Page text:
Timon Of Athen’s Epitaph and Collaboration With Middleton And Others

Thomas_Middleton_1887_etching (1)Many scholars believe the epitaph at the conclusion of Timon Of Athens is contradictory and flawed; I write to refute that claim, and to say that the epitaph is completely cohesive and sensical; you just have to dig a little deeper (no pun intended). Here it is in its entirety:

“Here lies a wretched corse of wretched soul bereft.

Seek not my name. A plague consume you wicked caitiffs left.

Here lie I, Timon, who alive all living men did hate.

Pass by and curse thy fill, but pass and stay not here thy gait.”

Now the two parts that have scholars in a fever pitch are: “Seek not my name,” and “Here lie I, Timon.” At first glance they do seem to be contradictory as one seems to be saying don’t look for my name, and then the very next line it gives it out, but here’s how I make sense of it with my paraphrase of lines 2-4 of Timon’s epitaph; which all parts of are derived from the text: “Don’t waste your time trying to figure out who I was, you creatures of evil, but if you must know, it is Timon that here lies buried; whom if he were alive, would hate you without exception. Walk by and curse at me all you want as that bothers me nothing, but do not abuse my bones by submitting them to a lengthy visitation with your abonimable company. Be gone!”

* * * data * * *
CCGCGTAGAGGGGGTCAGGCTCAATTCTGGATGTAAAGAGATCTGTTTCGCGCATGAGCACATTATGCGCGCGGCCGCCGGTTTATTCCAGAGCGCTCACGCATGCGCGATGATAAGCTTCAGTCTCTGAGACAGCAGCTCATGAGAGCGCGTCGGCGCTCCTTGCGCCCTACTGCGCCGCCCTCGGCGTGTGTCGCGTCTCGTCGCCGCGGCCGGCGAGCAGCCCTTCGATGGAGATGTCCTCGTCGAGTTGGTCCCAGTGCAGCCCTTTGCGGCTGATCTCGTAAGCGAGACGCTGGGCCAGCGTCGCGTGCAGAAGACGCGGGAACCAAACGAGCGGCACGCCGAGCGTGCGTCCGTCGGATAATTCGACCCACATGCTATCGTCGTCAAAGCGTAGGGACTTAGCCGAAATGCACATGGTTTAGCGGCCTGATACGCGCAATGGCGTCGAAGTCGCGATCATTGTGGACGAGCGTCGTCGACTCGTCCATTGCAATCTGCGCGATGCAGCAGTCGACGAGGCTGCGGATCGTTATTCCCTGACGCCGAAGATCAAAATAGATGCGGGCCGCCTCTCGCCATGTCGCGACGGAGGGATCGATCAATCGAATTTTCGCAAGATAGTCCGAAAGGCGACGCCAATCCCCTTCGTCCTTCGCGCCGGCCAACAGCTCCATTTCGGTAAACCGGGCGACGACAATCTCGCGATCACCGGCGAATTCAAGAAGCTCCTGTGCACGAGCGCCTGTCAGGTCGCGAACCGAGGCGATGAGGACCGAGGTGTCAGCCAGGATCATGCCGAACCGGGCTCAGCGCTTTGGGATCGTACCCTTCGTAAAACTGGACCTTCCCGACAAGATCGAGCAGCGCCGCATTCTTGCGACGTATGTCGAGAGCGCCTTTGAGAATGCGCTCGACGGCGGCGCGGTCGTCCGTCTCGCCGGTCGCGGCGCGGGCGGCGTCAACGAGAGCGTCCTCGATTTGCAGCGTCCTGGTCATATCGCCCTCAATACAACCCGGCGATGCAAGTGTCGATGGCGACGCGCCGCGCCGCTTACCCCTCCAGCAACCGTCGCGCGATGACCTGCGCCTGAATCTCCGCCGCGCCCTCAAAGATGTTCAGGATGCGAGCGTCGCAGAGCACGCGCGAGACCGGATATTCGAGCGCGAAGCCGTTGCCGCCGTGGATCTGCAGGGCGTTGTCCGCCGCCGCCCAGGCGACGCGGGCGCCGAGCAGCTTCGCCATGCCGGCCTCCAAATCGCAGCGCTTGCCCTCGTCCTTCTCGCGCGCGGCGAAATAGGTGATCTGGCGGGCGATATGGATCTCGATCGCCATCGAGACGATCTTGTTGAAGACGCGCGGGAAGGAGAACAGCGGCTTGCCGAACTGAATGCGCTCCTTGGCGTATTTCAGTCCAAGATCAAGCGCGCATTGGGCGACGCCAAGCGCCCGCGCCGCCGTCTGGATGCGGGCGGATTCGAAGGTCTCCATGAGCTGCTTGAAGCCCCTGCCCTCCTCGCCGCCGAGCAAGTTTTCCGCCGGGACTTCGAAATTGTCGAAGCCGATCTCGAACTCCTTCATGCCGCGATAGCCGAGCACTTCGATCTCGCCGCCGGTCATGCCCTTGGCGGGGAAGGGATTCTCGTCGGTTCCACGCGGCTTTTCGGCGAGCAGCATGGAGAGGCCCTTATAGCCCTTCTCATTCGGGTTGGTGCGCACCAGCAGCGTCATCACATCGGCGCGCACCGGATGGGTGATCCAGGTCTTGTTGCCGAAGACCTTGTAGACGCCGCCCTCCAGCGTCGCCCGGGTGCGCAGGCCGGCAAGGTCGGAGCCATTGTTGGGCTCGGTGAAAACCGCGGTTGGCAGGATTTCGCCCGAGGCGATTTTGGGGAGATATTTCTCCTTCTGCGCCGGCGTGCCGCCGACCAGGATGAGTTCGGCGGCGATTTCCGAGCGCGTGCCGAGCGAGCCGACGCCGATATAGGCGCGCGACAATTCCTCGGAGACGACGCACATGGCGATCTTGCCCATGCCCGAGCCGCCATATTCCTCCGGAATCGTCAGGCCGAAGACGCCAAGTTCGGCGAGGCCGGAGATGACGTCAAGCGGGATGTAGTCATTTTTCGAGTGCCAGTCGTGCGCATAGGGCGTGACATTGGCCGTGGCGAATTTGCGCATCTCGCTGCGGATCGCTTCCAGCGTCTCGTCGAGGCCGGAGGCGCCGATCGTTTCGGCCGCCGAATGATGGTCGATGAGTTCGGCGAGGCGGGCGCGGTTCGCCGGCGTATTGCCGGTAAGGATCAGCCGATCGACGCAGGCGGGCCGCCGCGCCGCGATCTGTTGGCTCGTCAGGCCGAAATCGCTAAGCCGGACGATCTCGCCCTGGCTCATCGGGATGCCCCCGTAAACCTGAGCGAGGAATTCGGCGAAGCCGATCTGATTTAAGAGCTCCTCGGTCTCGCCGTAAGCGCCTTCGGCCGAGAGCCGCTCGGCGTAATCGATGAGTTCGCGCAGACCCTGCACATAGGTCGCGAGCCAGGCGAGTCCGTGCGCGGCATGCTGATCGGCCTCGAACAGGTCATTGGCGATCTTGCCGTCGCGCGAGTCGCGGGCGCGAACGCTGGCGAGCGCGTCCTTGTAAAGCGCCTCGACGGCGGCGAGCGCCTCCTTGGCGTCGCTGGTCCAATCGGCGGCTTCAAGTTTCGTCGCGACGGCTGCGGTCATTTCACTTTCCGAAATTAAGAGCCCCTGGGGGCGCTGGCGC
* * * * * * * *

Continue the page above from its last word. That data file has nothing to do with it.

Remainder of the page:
Scholars have been so unimaginitive in promulgating that the epitaph must be the product of a collaborative effort when with a few inferences and imagination its a brilliant piece of writing. I personally believe very little if any of Timon Of Athens is by Middleton. At the very most he may of suggested some plot elements, but most of the writing of Timon of Athens is way over his head. Recently I have been reading some of Middleton’s plays and they are beyond mediocre. Why would Shakespeare colloborate with such an inferior dramatist when he was at the height of his dramatic power, between 1604 and 1608, turning out such tragedies as King Lear, Macbeth, Othello, Coriolanus, and Antony and Cleopatra. My personal belief is that Shakespeare didn’t colloborate with any writers till after The Tempest in his retirement. Making his collaborative plays merely: The Two Noble Kinsmen, Henry VIII, Cardenio, & Cardenna. Pericles is often considered a collaboration but I don’t think George Wilkins, the supposed collaborator of Pericles, was capable of writing a dramatic work to the level of success that Pericles was. Shakespeare drew heavily on George Wilkin’s novel, “The Painful Adventures Of Pericles”for the structure of the story and even imitated Wilkin’s sometimes Middle-English-like writing style in the Chorus of John Gower to give it an ancient vibe, but as far as writing the authentic play, I strongly believe that was left up to the master. Bottom line; before Shakespeare retired, he had no use for collaboration; only inspiration!

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